In Blog 99 I talked about how we ended up the year being number 2 in the company for Brass Plum Shoes. In this blog I want to talk about how my influencers got me there
It starts with a foundation. My dad taught me the importance of being proud of the work you do. You don’t necessarily have to work the hardest but work smart. Early on it was attention to detail. If I mowed the lawn, don’t miss a spot. If I washed the cars, buff out the chrome and make sure the windows were clean inside and out. When I started in retail it was “look in the mirror before you leave”, is this how you want to portray yourself. With all my influencers my father had the most important influence over me. All the others enhanced me, he set the foundation. I miss him…
Jim was the first person to really take me under his wing and show me the ropes. I was one of his store managers but he taught me the art of buying. Being an independent owner there were financial consequences to buying too much or too little, so it was a great foundation for buying. He also had a warmth about him. He treated me like he would his own son. Very calm and very proud when I did well. He would have me come over to his store when we did the buys. The reps would lay everything out and he would explain the whole process. In those days we put everything on a paper spreadsheet to make sure we had everything covered. From styles to colors it was very well thought out. My times have changed…
Martha was amazing. She was very strong. She ran a tight ship and everyone respected her. She had high expectations and she followed through on everything. She developed a great team too. It was the first time I was around “Professional” shoe people. Not that Jim wasn’t professional but these people had fine clothes and handled the customers in a very professional way. Martha expected this of her people. She had a great Asst. in Michael so she knew she could count on him to protect her business. This was also very important and I’ve carried this with me my whole career. Top to bottom Martha was hard to beat. I have tremendous respect for her and what she taught me.
Too many times I’ve witnessed from people Not on this list the lack of empathy. Gail was great at this. You really felt like she understood you and your feelings about things. I really felt like I wanted her to be proud of me. I was in an area I wasn’t comfortable with and buying for the department at that. She calmed me down and I feel because of her, it rounded me out. I really fine-tuned my buying skills because of this. It taught me to think outside the box because I had the confidence she had my back. I used a lot of these skills in bigger jobs I eventually had at Nordstrom.
Basics…Back to basics…Volume…All things I learned from Rob. “Narrow and deep Mikey boy”. I heard that so many times it became my mantra. I knew a lot of this stuff already, but he taught me how to make it work for me in a big way. One of the best years I ever had I attribute from his training and coaching. I took chances, I hired the best people and had high expectations. All these things came to a culmination from all my influencers, he just expected it. He was very unorthodox. Somewhat comical. But if you pissed him off, boy it was rough. I kept that to a minimum. We became good friends through the process. A lot of my style today has his imprint.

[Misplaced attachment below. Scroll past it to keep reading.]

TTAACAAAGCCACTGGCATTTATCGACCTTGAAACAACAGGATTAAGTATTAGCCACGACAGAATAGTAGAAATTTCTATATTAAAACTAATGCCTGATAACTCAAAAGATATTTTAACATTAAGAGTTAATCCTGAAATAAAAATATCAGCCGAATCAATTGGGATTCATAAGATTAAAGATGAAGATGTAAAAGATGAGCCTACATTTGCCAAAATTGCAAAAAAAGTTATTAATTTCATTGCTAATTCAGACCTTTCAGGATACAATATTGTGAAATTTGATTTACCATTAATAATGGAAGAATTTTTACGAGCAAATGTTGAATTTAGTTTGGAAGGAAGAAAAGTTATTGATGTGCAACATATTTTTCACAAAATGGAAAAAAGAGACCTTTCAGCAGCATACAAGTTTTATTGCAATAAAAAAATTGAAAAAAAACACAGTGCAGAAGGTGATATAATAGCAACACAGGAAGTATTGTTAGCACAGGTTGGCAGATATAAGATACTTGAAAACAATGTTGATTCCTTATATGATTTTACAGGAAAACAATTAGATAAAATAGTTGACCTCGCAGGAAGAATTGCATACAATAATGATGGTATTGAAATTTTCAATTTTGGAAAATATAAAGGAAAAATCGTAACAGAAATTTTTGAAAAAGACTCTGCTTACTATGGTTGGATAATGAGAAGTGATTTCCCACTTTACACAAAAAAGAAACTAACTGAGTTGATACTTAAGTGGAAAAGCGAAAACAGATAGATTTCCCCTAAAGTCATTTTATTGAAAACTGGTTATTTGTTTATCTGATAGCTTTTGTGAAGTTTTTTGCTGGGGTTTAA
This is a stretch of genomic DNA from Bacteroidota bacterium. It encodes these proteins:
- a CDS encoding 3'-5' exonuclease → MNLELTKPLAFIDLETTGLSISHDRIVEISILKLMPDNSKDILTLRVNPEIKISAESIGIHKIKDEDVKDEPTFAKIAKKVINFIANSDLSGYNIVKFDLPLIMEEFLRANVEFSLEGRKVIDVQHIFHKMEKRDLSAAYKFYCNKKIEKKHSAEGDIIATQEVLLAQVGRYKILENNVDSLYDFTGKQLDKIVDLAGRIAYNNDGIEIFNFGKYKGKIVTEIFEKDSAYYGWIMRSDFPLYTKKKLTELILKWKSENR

11 years at Nordstrom. It was amazing training. From Martha, Gail, Rob and many others, there was a common thread. High expectations. When Blake would come to the store, everyone beforehand was running around like the President was coming. OMG everything has to be perfect. My favorite stories were how people would trip out over the black polish thing. We don’t have black polish! Go to another store and buy some! I never had that problem especially working for Rob, where basics were the policy.
Blake came in one day and we were dialed. Aaron made sure we looked good and I was walking the floor with Blake and when we stopped, I asked him why black polish was such a big deal for him. I think people were in shock I had the guts to ask him that. “If a store is out of a simple basic, like black polish, you know you need to dig further” Blake said. Wow so simple…but it made so much sense. I had a great relationship with Blake even after I left Nordstrom. He had a way about him that you knew he cared about you.
Many years after I left he contacted me to invite me to a “Shoe Dog reunion”. Unfortunately I had plans with my team so I had to decline. We talked about our families and the holidays like we were best friends. I was very sad when he passed away. I felt a part of my career left that day. He was one of a kind and sorely missed. I think about him and what he taught me quite often. It always puts a smile on my face.
With this being my 100th blog I thought it appropriate to write this today. I have been fortunate to have so many great people influence me over the years and there are a few more to come. But that’s for a future blog…
…just sharing my story and tips from my footwear career.
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